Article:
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Views on an uncertain future from three historians

15 January 2021

When you’re facing an uncertain future, many would argue that the events of the past can offer some guidance, inspiration and indeed, comfort. So, who better to talk to as we battle through the Covid-19 crisis, than three esteemed historians and writers?

Change Makers had the privilege of speaking with Sir Max Hastings, Anne Sebba and Sir Antony Seldon – each bringing a different perspective on the lessons from the past. Here’s what they had to say…

We’re losing sight of nuance

Sir Max Hastings, historian, author and journalist

With a career that includes roles as a war correspondent for the BBC, the editor of The Daily Telegraph and author of some 26 books, Hastings knows a thing or two about leadership. One of the lessons he believes we should take from the current crisis is the importance of honesty. 

“Leadership involves being willing to tell your people the things they don’t want to hear,” he explains. “This is essential to leadership and one of the reasons I am sceptical about Boris Johnson’s fitness to be prime minister. He is instinctively an entertainer. Contrast his response to the crisis with that of Angela Merkel; her reputation is sky-high because she told her people the truth.” 

The truth may be key to inspiring confidence in a leader, but Sir Max Hastings is quick to point out that the truth isn’t always black and white in an era of partisan politics and media. He explains he would like to see a more balanced approach to the truth. 

“It’s enormously important to understand nuance and that the truth about almost everything lies somewhere in the middle, which is one reason I think we have cause to be frightened about our politics on both sides of the Atlantic. We seem to have become prisoners of fanatics on the right and left. Those of us who instinctively find ourselves in the middle ground are disenfranchised.”

That said, he is optimistic about the future and believes the UK will overcome the Covid crisis. “I am an optimist because I believe passionately in the human spirit. What we need is a new generation of leaders who have a vision for the future – not just a vision for their own careers.”

The only lesson in history is that there are no lessons in history

Anne Sebba, historian, author, journalist

Anne was the first woman to be accepted on the Reuters training programme in the 1970s and has gone on to write a number of books about prominent women, including Wallis Simpson, Winston Churchill’s mother Jennie and the women of Paris in WW2. “I love being revisionist and looking at the roles of women – wives, mothers, daughters – who haven’t been written about.”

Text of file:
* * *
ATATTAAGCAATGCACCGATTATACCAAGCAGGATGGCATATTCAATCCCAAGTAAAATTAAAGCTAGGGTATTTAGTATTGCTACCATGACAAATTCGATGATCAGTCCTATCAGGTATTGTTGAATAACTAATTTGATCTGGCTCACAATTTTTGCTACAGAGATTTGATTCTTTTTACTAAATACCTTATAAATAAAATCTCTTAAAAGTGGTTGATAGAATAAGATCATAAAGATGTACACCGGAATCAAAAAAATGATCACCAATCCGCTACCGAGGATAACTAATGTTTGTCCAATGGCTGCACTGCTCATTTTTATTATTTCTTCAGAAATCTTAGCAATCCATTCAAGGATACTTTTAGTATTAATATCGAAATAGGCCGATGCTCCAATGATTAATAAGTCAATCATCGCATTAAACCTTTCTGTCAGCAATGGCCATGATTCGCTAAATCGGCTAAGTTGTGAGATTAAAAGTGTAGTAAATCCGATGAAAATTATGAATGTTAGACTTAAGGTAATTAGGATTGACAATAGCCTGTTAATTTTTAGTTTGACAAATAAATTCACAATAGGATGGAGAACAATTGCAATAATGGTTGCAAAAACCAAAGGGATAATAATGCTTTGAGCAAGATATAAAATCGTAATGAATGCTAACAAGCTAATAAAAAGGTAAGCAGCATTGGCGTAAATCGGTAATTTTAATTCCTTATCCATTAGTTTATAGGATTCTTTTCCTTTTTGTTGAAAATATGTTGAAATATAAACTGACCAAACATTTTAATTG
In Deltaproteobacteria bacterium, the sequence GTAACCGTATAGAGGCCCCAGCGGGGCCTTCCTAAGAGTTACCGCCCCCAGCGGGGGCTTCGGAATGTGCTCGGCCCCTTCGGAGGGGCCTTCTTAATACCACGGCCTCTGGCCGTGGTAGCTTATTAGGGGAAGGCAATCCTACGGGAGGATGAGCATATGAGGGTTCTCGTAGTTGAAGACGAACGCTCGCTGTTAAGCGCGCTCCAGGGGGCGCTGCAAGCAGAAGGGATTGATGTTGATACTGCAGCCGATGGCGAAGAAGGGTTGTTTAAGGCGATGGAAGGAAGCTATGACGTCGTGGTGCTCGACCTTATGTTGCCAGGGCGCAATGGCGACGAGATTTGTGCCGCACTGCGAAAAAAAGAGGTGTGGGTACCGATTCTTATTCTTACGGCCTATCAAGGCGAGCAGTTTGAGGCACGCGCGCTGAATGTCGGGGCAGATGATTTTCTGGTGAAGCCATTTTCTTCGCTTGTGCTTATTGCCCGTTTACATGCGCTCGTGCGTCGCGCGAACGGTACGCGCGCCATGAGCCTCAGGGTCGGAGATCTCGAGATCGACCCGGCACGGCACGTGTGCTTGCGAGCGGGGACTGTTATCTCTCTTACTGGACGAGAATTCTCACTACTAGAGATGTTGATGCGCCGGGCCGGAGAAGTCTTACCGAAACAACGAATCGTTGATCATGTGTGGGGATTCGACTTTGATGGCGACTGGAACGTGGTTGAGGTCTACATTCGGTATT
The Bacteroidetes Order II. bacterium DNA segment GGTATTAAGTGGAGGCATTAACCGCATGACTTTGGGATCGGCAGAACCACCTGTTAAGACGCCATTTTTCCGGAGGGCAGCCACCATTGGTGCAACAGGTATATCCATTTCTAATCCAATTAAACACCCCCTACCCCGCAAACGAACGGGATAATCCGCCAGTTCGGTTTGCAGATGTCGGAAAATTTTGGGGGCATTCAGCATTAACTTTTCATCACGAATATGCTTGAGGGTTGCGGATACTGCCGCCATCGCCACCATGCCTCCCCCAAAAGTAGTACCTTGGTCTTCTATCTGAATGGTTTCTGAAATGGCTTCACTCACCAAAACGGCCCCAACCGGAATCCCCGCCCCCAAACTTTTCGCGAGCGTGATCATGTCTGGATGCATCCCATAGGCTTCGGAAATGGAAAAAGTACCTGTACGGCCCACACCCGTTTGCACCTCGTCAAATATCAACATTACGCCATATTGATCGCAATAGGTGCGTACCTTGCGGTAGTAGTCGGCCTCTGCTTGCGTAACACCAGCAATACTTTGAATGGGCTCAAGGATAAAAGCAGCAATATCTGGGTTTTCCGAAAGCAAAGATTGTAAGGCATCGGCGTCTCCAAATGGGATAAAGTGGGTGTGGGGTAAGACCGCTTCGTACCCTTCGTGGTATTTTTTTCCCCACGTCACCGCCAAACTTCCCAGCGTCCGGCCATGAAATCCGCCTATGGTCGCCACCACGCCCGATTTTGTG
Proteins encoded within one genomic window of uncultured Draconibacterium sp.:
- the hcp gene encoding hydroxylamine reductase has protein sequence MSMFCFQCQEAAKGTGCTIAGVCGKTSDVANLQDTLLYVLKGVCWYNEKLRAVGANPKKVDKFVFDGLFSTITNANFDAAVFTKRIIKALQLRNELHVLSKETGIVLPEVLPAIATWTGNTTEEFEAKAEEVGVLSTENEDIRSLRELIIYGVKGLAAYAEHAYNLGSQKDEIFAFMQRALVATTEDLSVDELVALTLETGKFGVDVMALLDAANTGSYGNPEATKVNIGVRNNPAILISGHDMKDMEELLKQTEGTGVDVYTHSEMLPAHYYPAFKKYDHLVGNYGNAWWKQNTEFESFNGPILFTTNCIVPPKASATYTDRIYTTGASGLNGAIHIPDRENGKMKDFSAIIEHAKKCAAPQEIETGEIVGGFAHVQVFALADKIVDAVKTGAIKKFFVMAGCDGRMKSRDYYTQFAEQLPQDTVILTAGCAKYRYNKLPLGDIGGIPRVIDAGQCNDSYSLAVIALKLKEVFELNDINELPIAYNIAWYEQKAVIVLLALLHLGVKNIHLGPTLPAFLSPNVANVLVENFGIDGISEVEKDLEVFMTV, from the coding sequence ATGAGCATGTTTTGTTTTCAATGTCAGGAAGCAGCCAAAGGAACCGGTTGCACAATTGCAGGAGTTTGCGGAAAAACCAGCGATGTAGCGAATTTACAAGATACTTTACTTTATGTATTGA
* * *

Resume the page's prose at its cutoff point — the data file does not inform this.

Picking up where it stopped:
With the prevailing narrative of the French in WW2 often being one of surrender, in her book Les Parisiennes, Anne explored how the women of Paris responded to invasion. “When fighting-age men disappeared from the streets of Paris, it was up to the women to decide how to respond. It’s something I always come back to – whatever hardship you face, you always have a choice about how you will respond. The women of Paris did what they could to keep their sense of style, so that whatever the Germans did, they couldn’t take away this pride in how they looked.”

Are there comparisons to be drawn with the lockdown of occupied France and that of the Covid pandemic? “There are too many variables,” she says. “I can see why it’s irresistible but when you’re dealing with wartime and what you’re dealing here – an unknown enemy or virus – it’s not really the same. 

“I remember being taught as a historian that the only lesson in history is that there are no lessons in history. In other words, you can’t just take history and say, ‘look, it happened once before.’ But history is a wonderful way to understand how we got to where we are.”

The winners are the optimists

Sir Anthony Seldon, contemporary historian, educationalist and political author

As the author or editor of over 40 books on contemporary history and the honorary historical adviser to 10 Downing Street, Anthony knows the power of the past in shaping the future. As with Anne Sebba, he believes it comes down to understanding. 

History really matters because without a historical understanding, we are ignorant – we are truly travelling into the future without a light. But it is important to say that every situation is different.”

Faced with the Covid crisis, Anthony says one silver lining: “By slowing down the frantic pace, we actually get more done and we do things better. We do things more harmoniously, less abrasively, simply because we’re being more considered and reflective.”

He encourages optimism as an approach to life. “The winners are the optimists. Whereas pessimists, even against facts are still pessimistic – which drains energy. Optimists are grounded – and find the evidence for being optimistic. Optimistic leaders, optimistic people – they have more friends, they live longer and are more successful. They just have more fun in life. The interesting thing is we can learn to be optimistic – take a view that, however our life is, we can always make it better.”

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